So-called "Rugby boys" have been a problem in the Philippines for decades, despite promises of reforms
Lito Ramirez (2nd L) outpaces a line of defenders during a match in Silangan, Laguna, south of Manila Photo Credit : AFP
Manila - Long before Lito Ramirez was one of the Philippines' first homegrown rugby stars he was a six-year-old orphan addicted to sniffing glue, who survived on trash and begging.
If there was any luck in his hellish world, it was that the brand of glue he and other street kids used to get high was called "Rugby".
The name still resonated with Ramirez years after he stopped using and was building his life in a Manila orphanage.
Counsellors there had urged him to pick a sport, but he didn't like football or basketball, the national obsession. Then they asked him if he wanted to give rugby a try.
"I didn't have any idea it was a sport," he told AFP. "I thought it was the glue. That's why I chose rugby for sports."
This fateful misunderstanding would redirect his life, giving the scrappy five-foot six-inch (1.7-metre) wing/fullback a way off the streets and into the sort of full-time career he can only have dreamt about.
It culminated with him becoming, in 2015, one of the first born and bred Pinoys (Filipinos) to land a spot on the Philippines national squad, the Volcanoes.
To this day, the team is composed mostly of foreign-born players whose primary tie to the nation is a Filipino parent.
'He's been through it all'
Jake Letts, general manager of the Philippine Rugby Football Union, has watched Ramirez develop from a raw talent to what he called a "dangerous" player on the pitch.
"His strength is his speed and his agility. It's really hard for a big guy to catch him," Letts told AFP. "When they do catch him it can be painful."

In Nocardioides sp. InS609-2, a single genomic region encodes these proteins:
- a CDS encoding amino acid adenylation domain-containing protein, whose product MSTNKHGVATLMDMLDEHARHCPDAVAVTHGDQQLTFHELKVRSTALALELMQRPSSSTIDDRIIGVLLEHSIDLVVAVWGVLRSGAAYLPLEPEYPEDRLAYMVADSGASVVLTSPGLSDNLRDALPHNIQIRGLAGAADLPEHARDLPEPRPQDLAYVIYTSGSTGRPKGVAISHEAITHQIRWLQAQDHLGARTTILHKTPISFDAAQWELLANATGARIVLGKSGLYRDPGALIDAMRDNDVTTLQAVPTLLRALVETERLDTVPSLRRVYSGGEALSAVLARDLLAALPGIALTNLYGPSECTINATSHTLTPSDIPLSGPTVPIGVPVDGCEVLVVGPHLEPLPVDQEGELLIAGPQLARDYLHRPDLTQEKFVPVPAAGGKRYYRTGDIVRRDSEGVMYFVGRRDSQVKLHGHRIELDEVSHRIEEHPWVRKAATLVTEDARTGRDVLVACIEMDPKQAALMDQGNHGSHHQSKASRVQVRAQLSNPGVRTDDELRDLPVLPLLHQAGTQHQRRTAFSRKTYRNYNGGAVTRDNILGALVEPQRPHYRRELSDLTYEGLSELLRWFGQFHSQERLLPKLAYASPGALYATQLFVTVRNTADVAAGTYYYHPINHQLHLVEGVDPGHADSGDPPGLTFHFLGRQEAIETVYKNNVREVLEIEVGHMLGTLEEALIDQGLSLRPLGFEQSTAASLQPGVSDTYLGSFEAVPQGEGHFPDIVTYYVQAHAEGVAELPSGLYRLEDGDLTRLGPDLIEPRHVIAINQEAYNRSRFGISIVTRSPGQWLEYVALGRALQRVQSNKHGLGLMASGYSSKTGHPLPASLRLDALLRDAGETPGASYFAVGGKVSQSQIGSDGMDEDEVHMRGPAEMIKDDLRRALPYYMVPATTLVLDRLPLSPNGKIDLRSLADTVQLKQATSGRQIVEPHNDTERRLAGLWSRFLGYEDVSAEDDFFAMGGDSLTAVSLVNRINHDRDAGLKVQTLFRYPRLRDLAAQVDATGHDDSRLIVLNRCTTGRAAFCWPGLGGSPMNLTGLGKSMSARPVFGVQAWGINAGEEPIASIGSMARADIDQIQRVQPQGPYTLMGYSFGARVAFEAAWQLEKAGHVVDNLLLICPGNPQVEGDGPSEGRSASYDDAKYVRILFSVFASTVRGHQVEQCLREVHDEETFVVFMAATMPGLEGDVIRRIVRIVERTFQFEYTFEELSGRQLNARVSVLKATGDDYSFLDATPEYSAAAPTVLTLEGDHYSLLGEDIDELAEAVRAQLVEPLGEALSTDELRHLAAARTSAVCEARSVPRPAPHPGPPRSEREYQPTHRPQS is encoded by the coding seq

Letts said Ramirez's brutal upbringing is now a strength: "He's definitely got the grit. He's been through it all."
Ramirez says he has no memory of his parents and is not even sure of their full names. In fact, he has no birth certificate, so he's not sure of his true birthday.
He uses March 17, 1994, which was assigned to him when he was taken in by an orphanage. That makes him 25 years old, on paper at least.
After his parents went missing, he and his older brother had ended up in the hands of a man he believes was an uncle. The man was an addict who sent the boys to beg on the streets of Manila, which is where they were introduced to glue-sniffing.
So-called "Rugby boys" have been a problem in the Philippines for decades, despite promises of reforms from solvent manufacturers, merchants and the government.
A small bottle of solvent still costs less than $1 in most shops.
'I miss being a family'
Ramirez and his brother lived a perilous existence. They dug for food in the trash and were chased by the police, who arrested child addicts.
"We slept wherever the night caught up with us," he said.
That changed when a woman, shocked by how the boys were living, led them to an orphanage. They bounced between facilities over the coming years.
Ramirez says that during that time he broke his addiction to glue because he was cut off from it and the bad influences of the street.
Eventually the brothers ended up at Tuloy sa Don Bosco, a home that shelters street children and aims to teach them a trade.
Playing rugby wasn't one of the options Ramirez studied to become a baker but when he was 11 he had the pivotal, if accidental, introduction to the game.
He fell in love with the fast-paced action of the game and excelled at it. He started with small clubs, but was getting noticed in the tight-knit rugby community.
Around 2012, he was asked to try out for the Philippines under-18 team. He kept rising until he won a spot on the Volcanoes in 2015.
Yet that success cannot erase the gap left by his missing parents, and whether they are still alive is something that Ramirez thinks about every day.
"I want to be with my parents. I miss being part of a family," he said. "I just don't know how I can find them."